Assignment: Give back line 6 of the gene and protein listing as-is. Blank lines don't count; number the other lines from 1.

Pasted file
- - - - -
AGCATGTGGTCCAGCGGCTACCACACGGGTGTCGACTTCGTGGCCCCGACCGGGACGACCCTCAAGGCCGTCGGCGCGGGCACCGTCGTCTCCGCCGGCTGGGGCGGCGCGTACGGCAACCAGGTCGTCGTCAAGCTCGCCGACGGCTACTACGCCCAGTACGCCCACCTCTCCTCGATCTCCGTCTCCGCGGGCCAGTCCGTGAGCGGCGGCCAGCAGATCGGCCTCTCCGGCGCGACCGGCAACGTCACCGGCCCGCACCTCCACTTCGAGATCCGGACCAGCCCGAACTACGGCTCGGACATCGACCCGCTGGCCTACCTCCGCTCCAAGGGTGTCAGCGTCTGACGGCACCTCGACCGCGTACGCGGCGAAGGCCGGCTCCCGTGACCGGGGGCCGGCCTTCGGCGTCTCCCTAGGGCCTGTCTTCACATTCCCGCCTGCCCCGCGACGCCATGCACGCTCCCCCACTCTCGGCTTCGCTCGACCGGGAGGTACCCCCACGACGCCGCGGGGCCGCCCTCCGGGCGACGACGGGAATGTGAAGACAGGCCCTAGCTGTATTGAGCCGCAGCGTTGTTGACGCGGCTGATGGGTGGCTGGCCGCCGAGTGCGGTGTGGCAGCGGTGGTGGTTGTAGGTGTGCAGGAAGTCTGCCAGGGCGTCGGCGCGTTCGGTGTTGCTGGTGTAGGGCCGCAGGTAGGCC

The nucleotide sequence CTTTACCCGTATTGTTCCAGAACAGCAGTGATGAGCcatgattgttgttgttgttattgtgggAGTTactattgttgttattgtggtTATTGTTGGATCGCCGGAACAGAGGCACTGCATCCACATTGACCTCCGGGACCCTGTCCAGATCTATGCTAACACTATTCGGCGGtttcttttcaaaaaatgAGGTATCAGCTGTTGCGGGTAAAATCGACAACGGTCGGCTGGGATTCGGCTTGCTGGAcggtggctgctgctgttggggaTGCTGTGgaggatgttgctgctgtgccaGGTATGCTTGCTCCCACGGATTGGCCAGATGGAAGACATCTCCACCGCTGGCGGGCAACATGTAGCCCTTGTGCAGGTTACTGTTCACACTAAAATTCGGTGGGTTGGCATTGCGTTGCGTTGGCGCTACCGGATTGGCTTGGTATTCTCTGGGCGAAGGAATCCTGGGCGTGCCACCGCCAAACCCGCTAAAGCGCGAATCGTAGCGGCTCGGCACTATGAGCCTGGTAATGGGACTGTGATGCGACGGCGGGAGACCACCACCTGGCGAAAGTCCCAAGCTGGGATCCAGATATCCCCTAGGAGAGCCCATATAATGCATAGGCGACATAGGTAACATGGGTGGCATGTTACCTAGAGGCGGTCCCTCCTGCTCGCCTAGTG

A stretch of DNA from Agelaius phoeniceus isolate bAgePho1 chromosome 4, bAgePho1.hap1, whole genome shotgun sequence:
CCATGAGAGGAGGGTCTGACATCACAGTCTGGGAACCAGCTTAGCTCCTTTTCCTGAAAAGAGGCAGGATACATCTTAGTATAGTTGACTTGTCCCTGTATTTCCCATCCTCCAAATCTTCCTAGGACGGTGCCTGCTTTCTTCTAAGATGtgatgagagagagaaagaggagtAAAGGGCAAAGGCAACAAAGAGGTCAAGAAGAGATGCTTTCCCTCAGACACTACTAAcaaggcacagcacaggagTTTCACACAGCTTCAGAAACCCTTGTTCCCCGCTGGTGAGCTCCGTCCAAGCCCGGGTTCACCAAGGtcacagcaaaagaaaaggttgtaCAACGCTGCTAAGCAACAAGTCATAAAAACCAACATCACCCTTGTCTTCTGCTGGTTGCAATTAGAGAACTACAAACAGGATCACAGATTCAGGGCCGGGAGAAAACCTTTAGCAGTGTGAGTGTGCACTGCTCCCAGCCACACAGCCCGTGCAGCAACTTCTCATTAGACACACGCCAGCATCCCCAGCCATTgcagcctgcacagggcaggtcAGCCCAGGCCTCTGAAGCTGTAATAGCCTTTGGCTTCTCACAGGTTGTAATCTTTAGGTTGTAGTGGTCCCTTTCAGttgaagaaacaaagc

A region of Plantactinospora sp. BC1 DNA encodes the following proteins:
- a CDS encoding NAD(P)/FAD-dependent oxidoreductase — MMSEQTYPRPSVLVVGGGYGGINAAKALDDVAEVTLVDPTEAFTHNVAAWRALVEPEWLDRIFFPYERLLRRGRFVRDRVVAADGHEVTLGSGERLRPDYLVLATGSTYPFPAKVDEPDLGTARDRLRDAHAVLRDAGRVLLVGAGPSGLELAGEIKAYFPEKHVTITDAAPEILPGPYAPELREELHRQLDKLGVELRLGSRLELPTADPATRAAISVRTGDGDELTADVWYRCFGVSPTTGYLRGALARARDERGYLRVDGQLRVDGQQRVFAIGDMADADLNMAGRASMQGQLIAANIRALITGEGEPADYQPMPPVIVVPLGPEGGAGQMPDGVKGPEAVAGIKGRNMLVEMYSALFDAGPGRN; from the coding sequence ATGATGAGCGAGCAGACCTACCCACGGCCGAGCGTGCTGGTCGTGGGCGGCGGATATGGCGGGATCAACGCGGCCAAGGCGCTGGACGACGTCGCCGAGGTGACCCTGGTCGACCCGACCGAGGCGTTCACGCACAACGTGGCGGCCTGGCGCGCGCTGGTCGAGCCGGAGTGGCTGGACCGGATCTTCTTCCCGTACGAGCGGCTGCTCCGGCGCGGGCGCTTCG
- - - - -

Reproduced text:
- a CDS encoding NAD(P)/FAD-dependent oxidoreductase — MMSEQTYPRPSVLVVGGGYGGINAAKALDDVAEVTLVDPTEAFTHNVAAWRALVEPEWLDRIFFPYERLLRRGRFVRDRVVAADGHEVTLGSGERLRPDYLVLATGSTYPFPAKVDEPDLGTARDRLRDAHAVLRDAGRVLLVGAGPSGLELAGEIKAYFPEKHVTITDAAPEILPGPYAPELREELHRQLDKLGVELRLGSRLELPTADPATRAAISVRTGDGDELTADVWYRCFGVSPTTGYLRGALARARDERGYLRVDGQLRVDGQQRVFAIGDMADADLNMAGRASMQGQLIAANIRALITGEGEPADYQPMPPVIVVPLGPEGGAGQMPDGVKGPEAVAGIKGRNMLVEMYSALFDAGPGRN; from the coding sequence ATGATGAGCGAGCAGACCTACCCACGGCCGAGCGTGCTGGTCGTGGGCGGCGGATATGGCGGGATCAACGCGGCCAAGGCGCTGGACGACGTCGCCGAGGTGACCCTGGTCGACCCGACCGAGGCGTTCACGCACAACGTGGCGGCCTGGCGCGCGCTGGTCGAGCCGGAGTGGCTGGACCGGATCTTCTTCCCGTACGAGCGGCTGCTCCGGCGCGGGCGCTTCG